# Thread: centrifugal force at equator?

1. ok, since the world is spinning as fast as it is, shouldnt centrifugal force pull stuff towards the equator?

and wouldnt stuff at the equator weigh less since some of the gravity acting on the body is cancelled out by the centrifugal force?

2.

3. if earth radius increased to a height of geosinchronous orbit and kept its mass i think people in the equator would feel 0 g

when i asked my teacher this very same question he answered newton stated gravity was function of distance to earth cog

in the pole distance is shorter than in the equator, i disagree with this though

4. Originally Posted by luxtpm
if earth radius increased to a height of geosinchronous orbit and kept its mass i think people in the equator would feel 0 g

when i asked my teacher this very same question he answered newton stated gravity was function of distance to earth cog

in the pole distance is shorter than in the equator, i disagree with this though
Technically, your teacher is correct. Gravity does depend on the distance to the Earth's CoG. Since the Earth is an oblate spheroid, gravity is stronger at the poles. This is secondary to the lessening of weight at the equator due to the Earth's spin. (which technically is not a lessening of gravity)

As far as this difference goes, it works out to about 0.034 m/sē (0.34% of a g)

As far as things being pulled towards the equator, the surface of the Earth is at equipotential, meaning that there is no tendancy for things to move toward the equator.

5. Originally Posted by Janus
As far as this difference goes, it works out to about 0.034 m/sē (0.34% of a g)
I'm surprised it's that big. That's actually pretty significant. Maybe not something you could notice, but you could definitely measure a notable difference in how long it takes your pendulum to swing back and forth or something.

6. Originally Posted by zach
ok, since the world is spinning as fast as it is, shouldnt centrifugal force pull stuff towards the equator?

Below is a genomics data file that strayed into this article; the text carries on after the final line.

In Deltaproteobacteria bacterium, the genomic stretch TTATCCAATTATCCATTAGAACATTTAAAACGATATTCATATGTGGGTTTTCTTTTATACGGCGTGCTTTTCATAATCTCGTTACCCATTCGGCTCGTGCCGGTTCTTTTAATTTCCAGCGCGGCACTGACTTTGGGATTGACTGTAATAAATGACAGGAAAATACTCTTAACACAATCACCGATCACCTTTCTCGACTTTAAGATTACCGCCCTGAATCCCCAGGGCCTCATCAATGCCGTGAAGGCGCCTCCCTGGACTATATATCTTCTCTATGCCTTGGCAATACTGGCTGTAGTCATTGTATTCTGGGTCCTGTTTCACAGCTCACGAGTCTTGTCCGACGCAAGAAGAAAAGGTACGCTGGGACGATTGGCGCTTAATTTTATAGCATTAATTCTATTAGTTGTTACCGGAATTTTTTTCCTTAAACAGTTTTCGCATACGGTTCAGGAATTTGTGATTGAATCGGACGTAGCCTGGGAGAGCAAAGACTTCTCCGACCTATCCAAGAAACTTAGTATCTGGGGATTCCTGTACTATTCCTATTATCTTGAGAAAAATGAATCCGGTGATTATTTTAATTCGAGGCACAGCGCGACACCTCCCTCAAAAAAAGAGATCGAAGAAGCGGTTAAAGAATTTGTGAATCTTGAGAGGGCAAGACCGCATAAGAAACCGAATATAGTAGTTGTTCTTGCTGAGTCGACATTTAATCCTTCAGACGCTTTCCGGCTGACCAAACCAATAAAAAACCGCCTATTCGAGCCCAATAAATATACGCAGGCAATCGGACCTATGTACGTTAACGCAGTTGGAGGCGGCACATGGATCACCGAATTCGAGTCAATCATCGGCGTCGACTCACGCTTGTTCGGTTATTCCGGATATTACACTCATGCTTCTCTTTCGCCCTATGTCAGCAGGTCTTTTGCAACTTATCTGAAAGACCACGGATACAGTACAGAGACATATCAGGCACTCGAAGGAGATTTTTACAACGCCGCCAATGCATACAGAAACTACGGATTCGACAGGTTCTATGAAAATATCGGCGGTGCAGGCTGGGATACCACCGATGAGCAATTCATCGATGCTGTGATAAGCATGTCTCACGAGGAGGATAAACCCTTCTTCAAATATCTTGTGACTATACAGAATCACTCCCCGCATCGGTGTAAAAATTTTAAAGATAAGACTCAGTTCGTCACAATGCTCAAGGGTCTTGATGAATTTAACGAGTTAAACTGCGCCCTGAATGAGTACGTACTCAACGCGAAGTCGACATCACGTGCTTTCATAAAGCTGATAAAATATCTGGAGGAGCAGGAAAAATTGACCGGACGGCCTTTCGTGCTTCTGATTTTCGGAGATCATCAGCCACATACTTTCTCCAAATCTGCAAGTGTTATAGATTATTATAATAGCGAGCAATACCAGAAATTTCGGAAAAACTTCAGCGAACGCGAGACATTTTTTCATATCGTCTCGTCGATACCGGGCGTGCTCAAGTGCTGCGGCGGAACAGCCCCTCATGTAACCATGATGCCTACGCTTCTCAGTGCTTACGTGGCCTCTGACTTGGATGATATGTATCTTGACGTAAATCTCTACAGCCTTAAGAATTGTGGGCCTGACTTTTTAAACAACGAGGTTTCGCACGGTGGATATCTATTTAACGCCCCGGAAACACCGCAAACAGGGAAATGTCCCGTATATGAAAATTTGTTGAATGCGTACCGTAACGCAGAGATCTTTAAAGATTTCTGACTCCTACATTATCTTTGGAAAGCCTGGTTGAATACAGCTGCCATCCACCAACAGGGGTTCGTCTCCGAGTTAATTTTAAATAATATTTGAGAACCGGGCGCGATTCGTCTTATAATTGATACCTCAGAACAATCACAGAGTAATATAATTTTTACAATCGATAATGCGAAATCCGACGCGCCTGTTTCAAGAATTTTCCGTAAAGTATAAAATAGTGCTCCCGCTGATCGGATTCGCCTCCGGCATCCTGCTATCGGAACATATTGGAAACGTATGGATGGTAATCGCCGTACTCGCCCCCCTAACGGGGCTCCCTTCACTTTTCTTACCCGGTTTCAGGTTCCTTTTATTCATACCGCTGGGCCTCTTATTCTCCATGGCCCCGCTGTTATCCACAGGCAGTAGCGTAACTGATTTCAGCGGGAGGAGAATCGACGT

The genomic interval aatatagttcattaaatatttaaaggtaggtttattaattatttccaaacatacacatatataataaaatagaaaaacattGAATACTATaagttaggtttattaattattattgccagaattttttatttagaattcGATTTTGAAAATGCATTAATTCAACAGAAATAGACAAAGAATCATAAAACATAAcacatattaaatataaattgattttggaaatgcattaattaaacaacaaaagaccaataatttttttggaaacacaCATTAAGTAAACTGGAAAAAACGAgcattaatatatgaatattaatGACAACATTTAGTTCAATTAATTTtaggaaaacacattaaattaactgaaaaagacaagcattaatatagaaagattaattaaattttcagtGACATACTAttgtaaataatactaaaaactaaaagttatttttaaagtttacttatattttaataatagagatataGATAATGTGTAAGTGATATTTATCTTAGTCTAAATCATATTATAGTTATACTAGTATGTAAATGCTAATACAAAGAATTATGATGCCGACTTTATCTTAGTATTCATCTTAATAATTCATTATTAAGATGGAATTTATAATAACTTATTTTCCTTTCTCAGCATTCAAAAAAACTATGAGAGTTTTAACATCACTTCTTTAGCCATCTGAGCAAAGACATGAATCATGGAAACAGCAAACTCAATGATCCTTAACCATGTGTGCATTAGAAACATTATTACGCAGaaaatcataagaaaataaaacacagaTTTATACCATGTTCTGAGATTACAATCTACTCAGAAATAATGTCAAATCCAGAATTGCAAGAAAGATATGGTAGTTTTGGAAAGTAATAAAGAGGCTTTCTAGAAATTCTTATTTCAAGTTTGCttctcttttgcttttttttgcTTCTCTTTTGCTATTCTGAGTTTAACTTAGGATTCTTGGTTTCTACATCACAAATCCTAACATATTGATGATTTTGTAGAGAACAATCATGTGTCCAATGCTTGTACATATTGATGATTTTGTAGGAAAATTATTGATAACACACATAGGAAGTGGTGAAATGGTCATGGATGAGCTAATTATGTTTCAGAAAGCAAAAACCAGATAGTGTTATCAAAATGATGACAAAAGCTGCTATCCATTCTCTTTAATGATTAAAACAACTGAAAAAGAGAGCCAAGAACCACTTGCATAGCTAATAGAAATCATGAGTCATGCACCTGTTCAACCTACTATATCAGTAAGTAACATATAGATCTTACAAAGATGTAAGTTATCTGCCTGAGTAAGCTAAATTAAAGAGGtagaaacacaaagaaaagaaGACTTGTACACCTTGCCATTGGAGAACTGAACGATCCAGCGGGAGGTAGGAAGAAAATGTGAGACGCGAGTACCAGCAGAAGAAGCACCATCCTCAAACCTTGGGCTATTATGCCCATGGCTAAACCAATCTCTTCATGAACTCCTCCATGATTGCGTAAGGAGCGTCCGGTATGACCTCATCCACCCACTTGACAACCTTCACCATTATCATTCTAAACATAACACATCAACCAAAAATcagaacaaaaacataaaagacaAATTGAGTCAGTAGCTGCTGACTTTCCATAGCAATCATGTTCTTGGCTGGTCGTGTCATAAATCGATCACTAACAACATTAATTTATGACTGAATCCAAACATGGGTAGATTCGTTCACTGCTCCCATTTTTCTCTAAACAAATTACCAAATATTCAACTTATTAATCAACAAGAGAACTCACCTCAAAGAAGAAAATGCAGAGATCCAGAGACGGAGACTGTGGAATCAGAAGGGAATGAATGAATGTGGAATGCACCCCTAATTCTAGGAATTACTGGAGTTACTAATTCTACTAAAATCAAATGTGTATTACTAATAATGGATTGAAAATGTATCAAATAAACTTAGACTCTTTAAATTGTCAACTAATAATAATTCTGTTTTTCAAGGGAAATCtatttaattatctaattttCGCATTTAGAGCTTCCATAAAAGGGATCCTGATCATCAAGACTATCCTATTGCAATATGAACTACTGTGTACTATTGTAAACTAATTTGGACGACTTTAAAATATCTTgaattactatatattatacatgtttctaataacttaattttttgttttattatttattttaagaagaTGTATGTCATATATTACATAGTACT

and wouldnt stuff at the equator weigh less since some of the gravity acting on the body is cancelled out by the centrifugal force?
You are correct that the effect of 'centrifugal force' is greatest at the equator. I have not worked out the difference in weight, however the effect in terms of speed is important for the lauch of rockets going to orbit. That is why launch facilities tend to be located as near the equator as is practical given other concerns. It is why the U.S. launches most satellites from Cape Canaveral in Florida (polar orbiting satellites are launched from Vandenburg AFB in California) and why the French established the Ariane launch fracility at Kouru in French Guiana.

7. You might have learned that . That is only an average. On the equator it is about 9.79, and on the poles about 9.83. It also changes with altitude and even the composition of the rock beneath you has a small influence. You can read all about it here.

8. It's not so much the composition but volume and density of the rock beneath you. Also it depends on whether or not the moon is above you, behind you, or to one of the sides. The sun has an effect as well, along with everything else in the universe, just to a very small scale.

9. in case of earth, centripetal force i=centrifugal force. it is not a free flying object like a stone. it has axis also.

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